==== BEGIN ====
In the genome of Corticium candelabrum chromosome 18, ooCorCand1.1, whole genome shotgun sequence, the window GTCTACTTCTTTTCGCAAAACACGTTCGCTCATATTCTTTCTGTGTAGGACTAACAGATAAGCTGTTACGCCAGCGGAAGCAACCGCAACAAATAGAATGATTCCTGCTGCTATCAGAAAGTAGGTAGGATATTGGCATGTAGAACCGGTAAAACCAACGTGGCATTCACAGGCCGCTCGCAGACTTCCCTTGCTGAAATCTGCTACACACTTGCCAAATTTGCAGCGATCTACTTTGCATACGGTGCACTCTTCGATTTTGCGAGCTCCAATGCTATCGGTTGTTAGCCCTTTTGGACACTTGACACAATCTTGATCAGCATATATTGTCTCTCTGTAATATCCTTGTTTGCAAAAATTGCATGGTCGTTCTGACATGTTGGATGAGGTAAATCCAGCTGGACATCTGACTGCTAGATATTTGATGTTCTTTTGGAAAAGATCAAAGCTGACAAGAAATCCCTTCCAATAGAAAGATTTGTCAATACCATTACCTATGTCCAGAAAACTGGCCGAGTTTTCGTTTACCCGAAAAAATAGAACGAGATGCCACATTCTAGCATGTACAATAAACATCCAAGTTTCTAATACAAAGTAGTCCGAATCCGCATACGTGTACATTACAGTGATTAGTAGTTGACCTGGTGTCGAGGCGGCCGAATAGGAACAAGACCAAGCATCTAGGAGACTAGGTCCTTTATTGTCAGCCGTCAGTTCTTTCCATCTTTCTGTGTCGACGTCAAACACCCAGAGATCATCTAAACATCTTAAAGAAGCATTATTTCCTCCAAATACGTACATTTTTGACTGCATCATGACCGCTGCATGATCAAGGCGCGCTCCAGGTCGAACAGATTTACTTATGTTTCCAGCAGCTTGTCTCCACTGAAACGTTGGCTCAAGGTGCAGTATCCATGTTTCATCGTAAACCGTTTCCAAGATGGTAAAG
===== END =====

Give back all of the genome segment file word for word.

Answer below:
In the genome of Corticium candelabrum chromosome 18, ooCorCand1.1, whole genome shotgun sequence, the window GTCTACTTCTTTTCGCAAAACACGTTCGCTCATATTCTTTCTGTGTAGGACTAACAGATAAGCTGTTACGCCAGCGGAAGCAACCGCAACAAATAGAATGATTCCTGCTGCTATCAGAAAGTAGGTAGGATATTGGCATGTAGAACCGGTAAAACCAACGTGGCATTCACAGGCCGCTCGCAGACTTCCCTTGCTGAAATCTGCTACACACTTGCCAAATTTGCAGCGATCTACTTTGCATACGGTGCACTCTTCGATTTTGCGAGCTCCAATGCTATCGGTTGTTAGCCCTTTTGGACACTTGACACAATCTTGATCAGCATATATTGTCTCTCTGTAATATCCTTGTTTGCAAAAATTGCATGGTCGTTCTGACATGTTGGATGAGGTAAATCCAGCTGGACATCTGACTGCTAGATATTTGATGTTCTTTTGGAAAAGATCAAAGCTGACAAGAAATCCCTTCCAATAGAAAGATTTGTCAATACCATTACCTATGTCCAGAAAACTGGCCGAGTTTTCGTTTACCCGAAAAAATAGAACGAGATGCCACATTCTAGCATGTACAATAAACATCCAAGTTTCTAATACAAAGTAGTCCGAATCCGCATACGTGTACATTACAGTGATTAGTAGTTGACCTGGTGTCGAGGCGGCCGAATAGGAACAAGACCAAGCATCTAGGAGACTAGGTCCTTTATTGTCAGCCGTCAGTTCTTTCCATCTTTCTGTGTCGACGTCAAACACCCAGAGATCATCTAAACATCTTAAAGAAGCATTATTTCCTCCAAATACGTACATTTTTGACTGCATCATGACCGCTGCATGATCAAGGCGCGCTCCAGGTCGAACAGATTTACTTATGTTTCCAGCAGCTTGTCTCCACTGAAACGTTGGCTCAAGGTGCAGTATCCATGTTTCATCGTAAACCGTTTCCAAGATGGTAAAG